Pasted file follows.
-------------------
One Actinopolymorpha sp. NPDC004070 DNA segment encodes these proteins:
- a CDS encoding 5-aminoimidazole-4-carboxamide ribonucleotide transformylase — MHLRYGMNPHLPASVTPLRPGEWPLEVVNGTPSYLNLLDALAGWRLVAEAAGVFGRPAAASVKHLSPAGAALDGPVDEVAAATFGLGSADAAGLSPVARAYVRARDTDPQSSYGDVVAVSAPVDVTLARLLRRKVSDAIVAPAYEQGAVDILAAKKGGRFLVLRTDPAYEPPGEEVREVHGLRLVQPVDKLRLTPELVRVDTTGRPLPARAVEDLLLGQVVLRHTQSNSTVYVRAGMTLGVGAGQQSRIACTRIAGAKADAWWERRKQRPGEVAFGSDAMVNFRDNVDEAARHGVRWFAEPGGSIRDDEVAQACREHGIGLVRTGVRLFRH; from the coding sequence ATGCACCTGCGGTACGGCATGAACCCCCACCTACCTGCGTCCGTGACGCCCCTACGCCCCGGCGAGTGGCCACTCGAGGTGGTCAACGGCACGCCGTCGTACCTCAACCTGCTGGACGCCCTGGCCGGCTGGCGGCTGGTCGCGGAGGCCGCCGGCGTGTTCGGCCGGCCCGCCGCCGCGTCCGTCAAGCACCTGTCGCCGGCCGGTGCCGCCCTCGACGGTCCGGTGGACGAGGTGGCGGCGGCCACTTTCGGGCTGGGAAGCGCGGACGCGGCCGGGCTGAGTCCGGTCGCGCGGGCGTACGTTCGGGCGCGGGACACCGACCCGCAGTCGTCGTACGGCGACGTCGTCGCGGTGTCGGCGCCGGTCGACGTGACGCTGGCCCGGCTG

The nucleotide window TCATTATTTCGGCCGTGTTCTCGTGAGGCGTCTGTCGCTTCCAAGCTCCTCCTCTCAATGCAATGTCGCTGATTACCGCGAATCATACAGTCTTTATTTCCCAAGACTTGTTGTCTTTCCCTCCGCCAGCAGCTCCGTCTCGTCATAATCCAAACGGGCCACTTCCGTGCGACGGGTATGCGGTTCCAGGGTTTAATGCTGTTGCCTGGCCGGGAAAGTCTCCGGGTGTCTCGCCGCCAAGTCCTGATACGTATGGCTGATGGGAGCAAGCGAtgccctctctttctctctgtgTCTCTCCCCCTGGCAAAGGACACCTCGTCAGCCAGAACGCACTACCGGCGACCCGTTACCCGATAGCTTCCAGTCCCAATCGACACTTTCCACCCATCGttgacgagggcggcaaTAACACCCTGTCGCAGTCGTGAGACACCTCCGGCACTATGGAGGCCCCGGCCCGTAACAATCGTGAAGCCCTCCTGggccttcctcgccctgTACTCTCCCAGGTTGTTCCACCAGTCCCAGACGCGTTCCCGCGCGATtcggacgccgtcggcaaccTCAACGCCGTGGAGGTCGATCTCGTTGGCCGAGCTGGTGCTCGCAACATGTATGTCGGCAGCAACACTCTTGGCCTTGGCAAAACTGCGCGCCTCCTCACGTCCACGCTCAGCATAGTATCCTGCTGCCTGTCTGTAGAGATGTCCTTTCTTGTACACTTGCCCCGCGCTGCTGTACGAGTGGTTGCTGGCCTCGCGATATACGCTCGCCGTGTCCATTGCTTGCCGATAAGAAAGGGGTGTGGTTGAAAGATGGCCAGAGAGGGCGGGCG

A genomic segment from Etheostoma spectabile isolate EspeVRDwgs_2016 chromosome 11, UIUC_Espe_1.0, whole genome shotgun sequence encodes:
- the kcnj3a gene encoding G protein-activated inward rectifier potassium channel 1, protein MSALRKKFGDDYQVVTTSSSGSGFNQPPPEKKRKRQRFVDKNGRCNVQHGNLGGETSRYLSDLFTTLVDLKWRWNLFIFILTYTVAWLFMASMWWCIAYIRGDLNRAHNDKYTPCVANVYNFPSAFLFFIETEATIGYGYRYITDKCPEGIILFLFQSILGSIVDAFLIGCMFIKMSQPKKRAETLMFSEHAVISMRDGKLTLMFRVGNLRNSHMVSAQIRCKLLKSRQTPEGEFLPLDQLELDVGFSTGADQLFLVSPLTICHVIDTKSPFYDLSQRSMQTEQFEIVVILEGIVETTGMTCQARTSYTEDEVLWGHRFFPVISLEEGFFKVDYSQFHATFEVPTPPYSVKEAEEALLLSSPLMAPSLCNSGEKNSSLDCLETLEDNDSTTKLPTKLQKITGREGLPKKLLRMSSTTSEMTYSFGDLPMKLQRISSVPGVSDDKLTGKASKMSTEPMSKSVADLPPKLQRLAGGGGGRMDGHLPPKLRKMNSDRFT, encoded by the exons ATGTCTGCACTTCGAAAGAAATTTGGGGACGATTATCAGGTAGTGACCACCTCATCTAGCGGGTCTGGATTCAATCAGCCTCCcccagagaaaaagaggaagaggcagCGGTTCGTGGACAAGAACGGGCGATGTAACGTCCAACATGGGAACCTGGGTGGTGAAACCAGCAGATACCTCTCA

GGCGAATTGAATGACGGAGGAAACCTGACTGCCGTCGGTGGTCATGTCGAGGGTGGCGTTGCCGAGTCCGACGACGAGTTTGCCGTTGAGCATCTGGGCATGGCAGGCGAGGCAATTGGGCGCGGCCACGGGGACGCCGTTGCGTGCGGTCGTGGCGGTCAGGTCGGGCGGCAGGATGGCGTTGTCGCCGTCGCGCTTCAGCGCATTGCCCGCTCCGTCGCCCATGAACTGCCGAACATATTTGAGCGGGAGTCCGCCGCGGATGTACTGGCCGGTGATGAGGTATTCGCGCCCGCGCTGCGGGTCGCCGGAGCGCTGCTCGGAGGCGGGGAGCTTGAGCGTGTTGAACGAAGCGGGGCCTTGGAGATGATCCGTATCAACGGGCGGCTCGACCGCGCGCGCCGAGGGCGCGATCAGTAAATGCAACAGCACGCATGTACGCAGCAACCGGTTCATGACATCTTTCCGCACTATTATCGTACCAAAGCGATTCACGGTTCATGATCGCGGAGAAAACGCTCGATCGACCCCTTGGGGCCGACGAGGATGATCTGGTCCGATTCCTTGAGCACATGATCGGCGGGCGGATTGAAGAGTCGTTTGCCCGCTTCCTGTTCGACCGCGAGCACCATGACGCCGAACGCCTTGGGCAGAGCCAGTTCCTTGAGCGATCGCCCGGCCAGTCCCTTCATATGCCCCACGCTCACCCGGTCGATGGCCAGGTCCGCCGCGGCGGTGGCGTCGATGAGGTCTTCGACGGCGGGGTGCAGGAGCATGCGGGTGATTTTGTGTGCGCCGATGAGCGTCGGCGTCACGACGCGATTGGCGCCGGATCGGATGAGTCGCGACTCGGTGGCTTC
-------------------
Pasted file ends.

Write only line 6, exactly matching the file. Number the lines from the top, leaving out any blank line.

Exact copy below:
GGCGAATTGAATGACGGAGGAAACCTGACTGCCGTCGGTGGTCATGTCGAGGGTGGCGTTGCCGAGTCCGACGACGAGTTTGCCGTTGAGCATCTGGGCATGGCAGGCGAGGCAATTGGGCGCGGCCACGGGGACGCCGTTGCGTGCGGTCGTGGCGGTCAGGTCGGGCGGCAGGATGGCGTTGTCGCCGTCGCGCTTCAGCGCATTGCCCGCTCCGTCGCCCATGAACTGCCGAACATATTTGAGCGGGAGTCCGCCGCGGATGTACTGGCCGGTGATGAGGTATTCGCGCCCGCGCTGCGGGTCGCCGGAGCGCTGCTCGGAGGCGGGGAGCTTGAGCGTGTTGAACGAAGCGGGGCCTTGGAGATGATCCGTATCAACGGGCGGCTCGACCGCGCGCGCCGAGGGCGCGATCAGTAAATGCAACAGCACGCATGTACGCAGCAACCGGTTCATGACATCTTTCCGCACTATTATCGTACCAAAGCGATTCACGGTTCATGATCGCGGAGAAAACGCTCGATCGACCCCTTGGGGCCGACGAGGATGATCTGGTCCGATTCCTTGAGCACATGATCGGCGGGCGGATTGAAGAGTCGTTTGCCCGCTTCCTGTTCGACCGCGAGCACCATGACGCCGAACGCCTTGGGCAGAGCCAGTTCCTTGAGCGATCGCCCGGCCAGTCCCTTCATATGCCCCACGCTCACCCGGTCGATGGCCAGGTCCGCCGCGGCGGTGGCGTCGATGAGGTCTTCGACGGCGGGGTGCAGGAGCATGCGGGTGATTTTGTGTGCGCCGATGAGCGTCGGCGTCACGACGCGATTGGCGCCGGATCGGATGAGTCGCGACTCGGTGGCTTC